Development and validation of a dietary diversity questionnaire for New Zealand women : a thesis presented in partial fulfilment of the requirements for the degree of Masters of Science in Nutrition and Dietetics at Massey University, Albany, New Zealand
Background: Dietary guidelines recommend eating a variety of food and food groups. Dietary
diversity is the count of individual food items and/or food groups consumed during a defined
period of time. In developing countries dietary diversity reflects food accessibility, household
food security, socioeconomic status and nutritional adequacy of individual diets.
Aim: To develop and validate a dietary diversity questionnaire (DDQ) that accurately reflects
the nutritional adequacy and optimisation of New Zealand women’s diets.
Method: A DDQ was developed based on intake of New Zealand women. Women aged 16-45
years (n=101) completed the DDQ based on their food intake over a seven period [sic]. A four-day
weighed food record (FR) was also completed as a reference dietary assessment method.
Measures of dietary diversity (dietary diversity scores (DDS) and food variety scores (FVS))
were calculated from both the DDQ and FR and compared using correlation coefficients and
Wilcoxon Signed-Rank Test. Nutrient adequacy ratios (NAR) and nutrient optimisation ratios
(NOR) were calculated from the FR and assessed against DDS and FVS using correlation
coefficients. Cross-tabulation of DDS and FVS was conducted to investigate their ability to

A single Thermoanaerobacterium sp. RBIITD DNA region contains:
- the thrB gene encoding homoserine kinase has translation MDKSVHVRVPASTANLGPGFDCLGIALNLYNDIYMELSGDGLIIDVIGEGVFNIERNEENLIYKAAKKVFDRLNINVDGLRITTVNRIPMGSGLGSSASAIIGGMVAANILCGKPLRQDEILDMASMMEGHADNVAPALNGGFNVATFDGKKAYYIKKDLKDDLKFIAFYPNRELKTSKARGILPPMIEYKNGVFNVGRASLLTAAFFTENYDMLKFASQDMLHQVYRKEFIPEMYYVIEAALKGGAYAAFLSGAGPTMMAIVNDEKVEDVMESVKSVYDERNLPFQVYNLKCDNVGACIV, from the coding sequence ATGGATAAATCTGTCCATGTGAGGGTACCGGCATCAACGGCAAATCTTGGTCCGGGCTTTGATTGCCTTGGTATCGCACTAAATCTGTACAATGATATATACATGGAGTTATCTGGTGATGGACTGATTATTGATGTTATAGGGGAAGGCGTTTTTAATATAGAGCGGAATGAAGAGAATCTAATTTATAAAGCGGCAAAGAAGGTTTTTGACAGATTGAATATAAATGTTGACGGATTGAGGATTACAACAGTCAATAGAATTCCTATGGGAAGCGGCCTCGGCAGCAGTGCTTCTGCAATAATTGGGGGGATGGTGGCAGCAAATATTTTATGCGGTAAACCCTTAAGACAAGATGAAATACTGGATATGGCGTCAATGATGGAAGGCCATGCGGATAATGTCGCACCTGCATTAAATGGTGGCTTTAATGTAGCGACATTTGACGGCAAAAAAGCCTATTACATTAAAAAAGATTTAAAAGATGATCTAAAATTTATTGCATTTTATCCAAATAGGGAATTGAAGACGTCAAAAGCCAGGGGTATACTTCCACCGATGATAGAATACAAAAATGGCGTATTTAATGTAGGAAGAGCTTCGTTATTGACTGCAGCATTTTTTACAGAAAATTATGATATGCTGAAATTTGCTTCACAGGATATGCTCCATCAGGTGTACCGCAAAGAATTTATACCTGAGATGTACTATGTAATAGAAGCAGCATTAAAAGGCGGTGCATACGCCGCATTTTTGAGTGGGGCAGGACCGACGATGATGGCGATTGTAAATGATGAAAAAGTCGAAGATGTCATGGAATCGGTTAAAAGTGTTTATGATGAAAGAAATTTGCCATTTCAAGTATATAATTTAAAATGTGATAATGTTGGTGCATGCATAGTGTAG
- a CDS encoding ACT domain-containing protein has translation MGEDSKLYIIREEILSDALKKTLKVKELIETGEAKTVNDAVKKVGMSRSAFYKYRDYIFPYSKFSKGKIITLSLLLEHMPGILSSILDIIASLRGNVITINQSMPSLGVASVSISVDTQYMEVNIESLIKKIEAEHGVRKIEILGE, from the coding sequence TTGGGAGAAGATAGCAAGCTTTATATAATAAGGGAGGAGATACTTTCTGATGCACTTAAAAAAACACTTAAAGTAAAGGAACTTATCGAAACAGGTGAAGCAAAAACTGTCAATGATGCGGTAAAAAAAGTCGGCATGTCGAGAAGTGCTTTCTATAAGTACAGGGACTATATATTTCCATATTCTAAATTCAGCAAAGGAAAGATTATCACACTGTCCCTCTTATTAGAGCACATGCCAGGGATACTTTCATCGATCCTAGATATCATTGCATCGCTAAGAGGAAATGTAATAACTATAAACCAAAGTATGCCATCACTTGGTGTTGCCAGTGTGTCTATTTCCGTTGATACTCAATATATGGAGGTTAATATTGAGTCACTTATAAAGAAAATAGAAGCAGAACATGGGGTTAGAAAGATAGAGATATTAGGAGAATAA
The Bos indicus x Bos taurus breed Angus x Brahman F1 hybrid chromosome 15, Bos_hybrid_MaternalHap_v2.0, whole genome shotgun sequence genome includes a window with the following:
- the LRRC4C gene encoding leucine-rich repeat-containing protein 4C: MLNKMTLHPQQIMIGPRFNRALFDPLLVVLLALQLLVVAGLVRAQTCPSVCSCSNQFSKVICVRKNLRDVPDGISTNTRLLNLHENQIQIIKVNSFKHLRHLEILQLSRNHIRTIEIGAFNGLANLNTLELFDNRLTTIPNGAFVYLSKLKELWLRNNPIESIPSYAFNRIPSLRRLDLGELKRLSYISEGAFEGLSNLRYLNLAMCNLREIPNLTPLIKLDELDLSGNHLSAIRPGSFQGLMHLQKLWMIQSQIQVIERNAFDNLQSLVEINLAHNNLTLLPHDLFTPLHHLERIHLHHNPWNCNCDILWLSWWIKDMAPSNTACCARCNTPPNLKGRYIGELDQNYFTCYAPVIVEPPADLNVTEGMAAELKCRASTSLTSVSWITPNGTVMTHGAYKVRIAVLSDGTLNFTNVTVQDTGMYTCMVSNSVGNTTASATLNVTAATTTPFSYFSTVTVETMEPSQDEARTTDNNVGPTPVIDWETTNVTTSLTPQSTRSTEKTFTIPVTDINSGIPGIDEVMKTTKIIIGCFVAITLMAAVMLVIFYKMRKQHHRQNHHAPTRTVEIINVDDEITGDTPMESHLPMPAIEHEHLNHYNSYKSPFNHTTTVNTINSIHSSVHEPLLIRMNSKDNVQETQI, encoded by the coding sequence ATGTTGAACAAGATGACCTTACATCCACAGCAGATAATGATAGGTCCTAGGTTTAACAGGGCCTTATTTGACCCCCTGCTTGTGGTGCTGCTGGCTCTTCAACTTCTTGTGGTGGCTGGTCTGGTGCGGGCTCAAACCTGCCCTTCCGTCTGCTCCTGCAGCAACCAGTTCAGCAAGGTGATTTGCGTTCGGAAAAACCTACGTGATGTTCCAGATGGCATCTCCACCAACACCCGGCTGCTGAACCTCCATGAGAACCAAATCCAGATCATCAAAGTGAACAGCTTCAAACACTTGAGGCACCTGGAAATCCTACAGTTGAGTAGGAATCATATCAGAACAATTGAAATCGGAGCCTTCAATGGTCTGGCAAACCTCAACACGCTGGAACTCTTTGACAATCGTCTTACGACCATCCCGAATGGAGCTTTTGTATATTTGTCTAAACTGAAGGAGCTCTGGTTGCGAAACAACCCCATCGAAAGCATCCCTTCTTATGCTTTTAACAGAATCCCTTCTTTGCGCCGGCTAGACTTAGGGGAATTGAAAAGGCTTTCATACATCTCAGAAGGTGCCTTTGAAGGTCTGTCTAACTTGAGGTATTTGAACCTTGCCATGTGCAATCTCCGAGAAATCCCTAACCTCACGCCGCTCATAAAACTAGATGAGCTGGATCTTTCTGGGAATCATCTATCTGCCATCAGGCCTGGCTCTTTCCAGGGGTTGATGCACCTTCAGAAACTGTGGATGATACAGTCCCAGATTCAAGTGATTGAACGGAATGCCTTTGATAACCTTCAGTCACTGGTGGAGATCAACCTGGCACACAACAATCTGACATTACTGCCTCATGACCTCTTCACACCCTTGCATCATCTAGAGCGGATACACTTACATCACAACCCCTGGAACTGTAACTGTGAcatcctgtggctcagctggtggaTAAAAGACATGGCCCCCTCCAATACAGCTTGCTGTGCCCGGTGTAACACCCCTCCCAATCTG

determine adequate and optimal nutrient intake.
Results: The median (25, 75 percentile) DDS (food groups) and FVS (food items) per week was
23 (21, 23) (maximum 25) and 75 (61, 87) (maximum 237), respectively. The intake of
nutritious food items was classified as medium (31 – 60 food items), with a nutritious FVS of
49. Correlations were present between all dietary diversity measures calculated from the DDQ
and FR. The mean ± SD of NAR was 0.94 ± 0.04, suggesting near adequate nutrient intakes. The
mean ± SD of NOR was 0.84± 0.16, suggesting high but not optimal nutrient intakes.
Specifically, intakes were not optimal for iron, iodine and zinc. The intake of nutritious food
groups was significantly correlated to the mean adequacy and optimisation ratios, r=.199
(P=0.046) and r=.258 (P=0.009), respectively.
Conclusions: The DDQ is a relatively valid method for assessing dietary intake in New Zealand
women. Further research is required to investigate associations between dietary diversity and